Without pausing to rationalize all this I start sprinting around the enclosure looking for a staircase, an escalator, a firemen's pole, anything. There is nothing. I know that if I have to enter the hotel again and search for a staircase and find my way to the table that way I will miss at least a couple more hands. "Dammit!" On the opposite side of the enclosure I see a spot where the crowd is not as thick around the rail and I begin running for it. I feel like Ferris Bueller sprinting from Sloane's house to beat his parents home, leaping over fences and darting through backyards. As I approach the exposed length of rail, without slowing down, I lean forward, grip it with both hands, springboard myself over, do two somersaults in the air and land directly in the open seat at the final table one floor below.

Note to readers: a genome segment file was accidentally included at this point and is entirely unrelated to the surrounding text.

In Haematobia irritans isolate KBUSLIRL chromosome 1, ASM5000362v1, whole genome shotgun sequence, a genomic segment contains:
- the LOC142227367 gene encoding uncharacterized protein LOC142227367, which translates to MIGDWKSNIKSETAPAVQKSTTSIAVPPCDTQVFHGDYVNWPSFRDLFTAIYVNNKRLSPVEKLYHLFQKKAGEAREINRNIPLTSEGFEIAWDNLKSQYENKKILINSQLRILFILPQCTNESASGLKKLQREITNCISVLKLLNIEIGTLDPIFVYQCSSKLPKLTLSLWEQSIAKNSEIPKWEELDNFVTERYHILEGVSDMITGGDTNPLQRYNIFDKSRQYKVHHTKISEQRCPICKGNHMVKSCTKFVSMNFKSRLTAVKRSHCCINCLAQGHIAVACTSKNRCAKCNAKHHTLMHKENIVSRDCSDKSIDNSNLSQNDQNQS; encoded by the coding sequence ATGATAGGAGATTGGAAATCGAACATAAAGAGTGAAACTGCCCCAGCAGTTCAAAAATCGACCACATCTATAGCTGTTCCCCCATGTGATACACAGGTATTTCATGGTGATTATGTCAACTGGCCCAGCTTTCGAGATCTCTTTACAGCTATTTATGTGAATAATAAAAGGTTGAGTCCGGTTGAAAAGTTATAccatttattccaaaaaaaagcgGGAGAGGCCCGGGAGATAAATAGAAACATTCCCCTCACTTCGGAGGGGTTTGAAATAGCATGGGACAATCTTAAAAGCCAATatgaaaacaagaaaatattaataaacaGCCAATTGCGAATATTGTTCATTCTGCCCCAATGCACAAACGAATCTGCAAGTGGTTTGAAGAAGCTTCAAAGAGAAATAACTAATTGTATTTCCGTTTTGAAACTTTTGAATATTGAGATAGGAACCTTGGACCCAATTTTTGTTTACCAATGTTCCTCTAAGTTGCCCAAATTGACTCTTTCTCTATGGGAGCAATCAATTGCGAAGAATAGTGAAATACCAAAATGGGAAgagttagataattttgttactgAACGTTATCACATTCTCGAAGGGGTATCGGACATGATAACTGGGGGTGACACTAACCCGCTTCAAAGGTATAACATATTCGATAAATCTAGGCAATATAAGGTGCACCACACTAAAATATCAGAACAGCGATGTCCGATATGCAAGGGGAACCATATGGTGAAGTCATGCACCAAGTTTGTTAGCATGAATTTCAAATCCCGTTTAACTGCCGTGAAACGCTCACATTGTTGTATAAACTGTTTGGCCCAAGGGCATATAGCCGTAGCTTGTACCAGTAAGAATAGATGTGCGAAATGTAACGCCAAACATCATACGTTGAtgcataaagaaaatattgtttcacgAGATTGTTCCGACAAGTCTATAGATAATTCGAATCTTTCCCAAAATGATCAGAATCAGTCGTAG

Then for some reason I look over the other players and declare, "Now you guys are fucked."

This provokes a couple chuckles as well as some dirty looks, and the dealer says, "Welcome, sir. Glad you could make it. You are in the big blind for 6000."

I look down at my chips and am pleased to see that I have an average stack. I look over the rest of the table, and despite having allegedly played the through the field up to this point, I only recognize Hamid Dastmalchi. Possibly because he is the only player from that table that I would recognize outside of the dream world. In addition to Hamid, I am seated with Tom Jacobs, Hans Lund, Mike Alsaadi, Dave Crunkleton, and Clyde Coleman. Play resumes and I fold for the next half hour. Hamid and Clyde control most of the action, picking up many pots on the flop. I finally get AQ offsuit a couple times and take some chips off of Crunkleton. I tell him that I love his name, but he ignores me.